So obviously Hollywood is committed to making horrible drivel for the forseeable future. That being said, Expendables 3 looks awesome, and I will rent it Sept 3 when it comes to Redbox!
As for Twister 2: Twistnado - I will catch this on TBS next week.
[Mike Cohen] "So obviously Hollywood is committed to making horrible drivel for the forseeable future."
One man's drivel is another man's passable diversion.
(I say man, even though the audience for Expendables 2 was actually a full 27% female. LOL But for the record, very much in keeping with Inglorious Basterds, for example, which opened the same weekend.)
The fact is that Expendables 2 got an A- Cinemascore, which is pretty unusually high, and made quite a bit more money than the original: $304 million up from $274 million.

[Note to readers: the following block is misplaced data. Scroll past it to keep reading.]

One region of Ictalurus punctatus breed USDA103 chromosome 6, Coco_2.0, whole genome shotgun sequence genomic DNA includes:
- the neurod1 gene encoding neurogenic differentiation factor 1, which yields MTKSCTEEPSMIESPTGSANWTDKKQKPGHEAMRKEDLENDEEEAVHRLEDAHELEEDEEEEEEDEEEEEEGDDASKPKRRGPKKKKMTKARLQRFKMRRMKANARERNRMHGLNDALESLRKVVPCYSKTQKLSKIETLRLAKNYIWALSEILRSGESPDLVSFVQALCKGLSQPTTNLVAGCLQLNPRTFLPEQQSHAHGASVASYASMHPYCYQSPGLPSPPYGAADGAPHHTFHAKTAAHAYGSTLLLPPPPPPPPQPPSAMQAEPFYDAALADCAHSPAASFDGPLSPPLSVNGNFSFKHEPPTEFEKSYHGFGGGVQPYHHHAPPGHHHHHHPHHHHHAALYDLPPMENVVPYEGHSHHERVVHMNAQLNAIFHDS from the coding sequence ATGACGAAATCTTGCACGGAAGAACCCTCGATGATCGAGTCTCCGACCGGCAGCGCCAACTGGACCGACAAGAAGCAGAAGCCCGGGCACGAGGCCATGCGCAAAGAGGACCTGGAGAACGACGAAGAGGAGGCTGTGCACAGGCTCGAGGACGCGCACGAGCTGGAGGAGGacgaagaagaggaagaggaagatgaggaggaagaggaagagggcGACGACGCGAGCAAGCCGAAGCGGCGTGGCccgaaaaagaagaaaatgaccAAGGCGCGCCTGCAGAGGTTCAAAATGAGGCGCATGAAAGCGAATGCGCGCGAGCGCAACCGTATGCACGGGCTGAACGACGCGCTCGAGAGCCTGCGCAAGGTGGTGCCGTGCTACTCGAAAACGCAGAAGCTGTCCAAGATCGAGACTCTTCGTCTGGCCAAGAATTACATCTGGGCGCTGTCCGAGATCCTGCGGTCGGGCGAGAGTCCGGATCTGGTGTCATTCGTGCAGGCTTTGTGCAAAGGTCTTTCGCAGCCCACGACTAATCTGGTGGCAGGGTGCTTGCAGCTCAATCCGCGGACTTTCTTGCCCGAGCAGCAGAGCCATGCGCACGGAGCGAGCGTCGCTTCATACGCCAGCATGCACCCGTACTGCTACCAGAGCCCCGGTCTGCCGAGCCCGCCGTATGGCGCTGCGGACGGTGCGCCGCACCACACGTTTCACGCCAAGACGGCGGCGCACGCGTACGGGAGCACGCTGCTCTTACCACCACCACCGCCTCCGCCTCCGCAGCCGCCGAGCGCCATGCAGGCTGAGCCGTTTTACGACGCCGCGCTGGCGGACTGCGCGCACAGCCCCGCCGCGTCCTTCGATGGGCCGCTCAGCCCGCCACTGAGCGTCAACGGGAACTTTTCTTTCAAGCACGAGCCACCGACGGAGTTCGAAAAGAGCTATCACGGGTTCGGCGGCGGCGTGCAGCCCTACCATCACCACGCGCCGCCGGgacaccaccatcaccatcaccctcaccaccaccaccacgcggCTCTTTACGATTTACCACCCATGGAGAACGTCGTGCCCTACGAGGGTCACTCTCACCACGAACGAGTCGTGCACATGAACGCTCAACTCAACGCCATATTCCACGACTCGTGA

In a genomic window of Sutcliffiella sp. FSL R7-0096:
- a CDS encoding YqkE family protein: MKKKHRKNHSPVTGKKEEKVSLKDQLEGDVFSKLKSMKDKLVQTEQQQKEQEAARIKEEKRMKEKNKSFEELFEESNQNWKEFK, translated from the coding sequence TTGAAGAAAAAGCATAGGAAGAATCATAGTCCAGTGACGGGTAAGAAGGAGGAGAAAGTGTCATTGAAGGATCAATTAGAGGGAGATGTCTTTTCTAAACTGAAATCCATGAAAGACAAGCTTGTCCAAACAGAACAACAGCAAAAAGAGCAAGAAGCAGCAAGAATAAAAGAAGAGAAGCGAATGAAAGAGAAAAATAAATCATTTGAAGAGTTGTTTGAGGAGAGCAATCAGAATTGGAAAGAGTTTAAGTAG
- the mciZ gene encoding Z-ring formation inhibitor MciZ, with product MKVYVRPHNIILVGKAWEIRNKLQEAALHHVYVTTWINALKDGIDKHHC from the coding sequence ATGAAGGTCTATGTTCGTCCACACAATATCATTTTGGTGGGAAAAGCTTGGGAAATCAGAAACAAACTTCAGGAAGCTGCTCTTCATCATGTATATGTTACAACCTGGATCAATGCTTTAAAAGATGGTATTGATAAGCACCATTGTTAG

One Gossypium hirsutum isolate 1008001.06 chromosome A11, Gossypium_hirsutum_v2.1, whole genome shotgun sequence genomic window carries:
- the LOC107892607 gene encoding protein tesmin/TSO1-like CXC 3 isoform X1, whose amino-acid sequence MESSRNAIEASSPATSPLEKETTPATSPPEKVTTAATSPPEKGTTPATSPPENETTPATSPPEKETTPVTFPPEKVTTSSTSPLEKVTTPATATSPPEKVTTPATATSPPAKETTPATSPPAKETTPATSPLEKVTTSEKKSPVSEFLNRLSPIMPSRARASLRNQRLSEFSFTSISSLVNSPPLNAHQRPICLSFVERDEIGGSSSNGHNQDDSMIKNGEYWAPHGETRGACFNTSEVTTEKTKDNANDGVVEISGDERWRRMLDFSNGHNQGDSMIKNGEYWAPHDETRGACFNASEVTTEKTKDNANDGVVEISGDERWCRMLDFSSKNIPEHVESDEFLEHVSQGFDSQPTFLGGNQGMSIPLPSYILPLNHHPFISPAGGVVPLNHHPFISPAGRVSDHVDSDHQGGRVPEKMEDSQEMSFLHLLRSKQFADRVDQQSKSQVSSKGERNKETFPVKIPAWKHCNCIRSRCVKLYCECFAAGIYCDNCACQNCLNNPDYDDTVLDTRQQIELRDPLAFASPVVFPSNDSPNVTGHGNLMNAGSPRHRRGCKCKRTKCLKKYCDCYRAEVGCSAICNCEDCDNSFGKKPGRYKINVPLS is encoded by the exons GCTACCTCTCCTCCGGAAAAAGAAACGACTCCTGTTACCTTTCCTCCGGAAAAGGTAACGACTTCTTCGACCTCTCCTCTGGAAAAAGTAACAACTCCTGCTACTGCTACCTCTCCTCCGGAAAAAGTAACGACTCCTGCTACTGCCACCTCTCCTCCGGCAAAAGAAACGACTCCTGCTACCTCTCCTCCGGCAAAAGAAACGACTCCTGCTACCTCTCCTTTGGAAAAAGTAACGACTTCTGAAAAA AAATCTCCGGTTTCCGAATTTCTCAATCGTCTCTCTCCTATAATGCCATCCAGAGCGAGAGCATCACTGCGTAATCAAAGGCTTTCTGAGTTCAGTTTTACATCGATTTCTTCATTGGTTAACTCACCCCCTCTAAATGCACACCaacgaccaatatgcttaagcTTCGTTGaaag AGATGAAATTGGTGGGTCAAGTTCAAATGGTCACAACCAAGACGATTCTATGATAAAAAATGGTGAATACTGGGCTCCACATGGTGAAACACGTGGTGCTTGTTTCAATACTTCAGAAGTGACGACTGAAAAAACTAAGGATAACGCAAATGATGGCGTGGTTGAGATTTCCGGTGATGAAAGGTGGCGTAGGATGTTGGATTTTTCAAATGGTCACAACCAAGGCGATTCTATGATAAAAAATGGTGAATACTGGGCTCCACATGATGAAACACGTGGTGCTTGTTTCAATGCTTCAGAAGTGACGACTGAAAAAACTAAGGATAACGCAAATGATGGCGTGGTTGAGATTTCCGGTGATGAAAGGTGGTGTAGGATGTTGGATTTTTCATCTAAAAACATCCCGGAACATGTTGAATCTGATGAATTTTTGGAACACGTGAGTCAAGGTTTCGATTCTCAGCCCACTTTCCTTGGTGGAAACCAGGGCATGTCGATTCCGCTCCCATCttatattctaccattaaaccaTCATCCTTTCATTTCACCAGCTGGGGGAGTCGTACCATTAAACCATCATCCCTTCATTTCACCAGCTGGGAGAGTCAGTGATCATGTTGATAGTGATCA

So, let's tally the score. The people who SAW Expendables 2 LIKED it quite a bit, and MORE of them saw it than saw the original...oh yeah, and LIKED it better than the original.
What's wrong with making a sequel to that? NOTHING. There is NOTHING wrong with making a sequel to a $300+ million movie that audience gave an A- to. It would be stupid NOT to.
I'm going to keep coming back to the A- Cinemascore because it's really not at all typical to score that high (a B+ is considered really good), because it's absolutely critical to my point. There are LOTS of high-grossing sequels that people HATE -- but people not only DIDN'T hate Expendables 2, they LIKED it a higher than usual rate.
Not that I'm going to argue that it's anything more than a pleasant diversion, or arguing that it's inappropriate for YOU to call it drivel. Your money, your call. But as a symptom of what's WRONG with Hollywood? Not even close. It's just not.
As someone who shoots real-life tornado damage as part of my living, and having a couple nea-misses on my own home, I just wouldn't watch one of these things any more. "Twister" was the last one I could watch as entertainment.. I've seen the real stuff too much now to have any patience for making money off of the topic.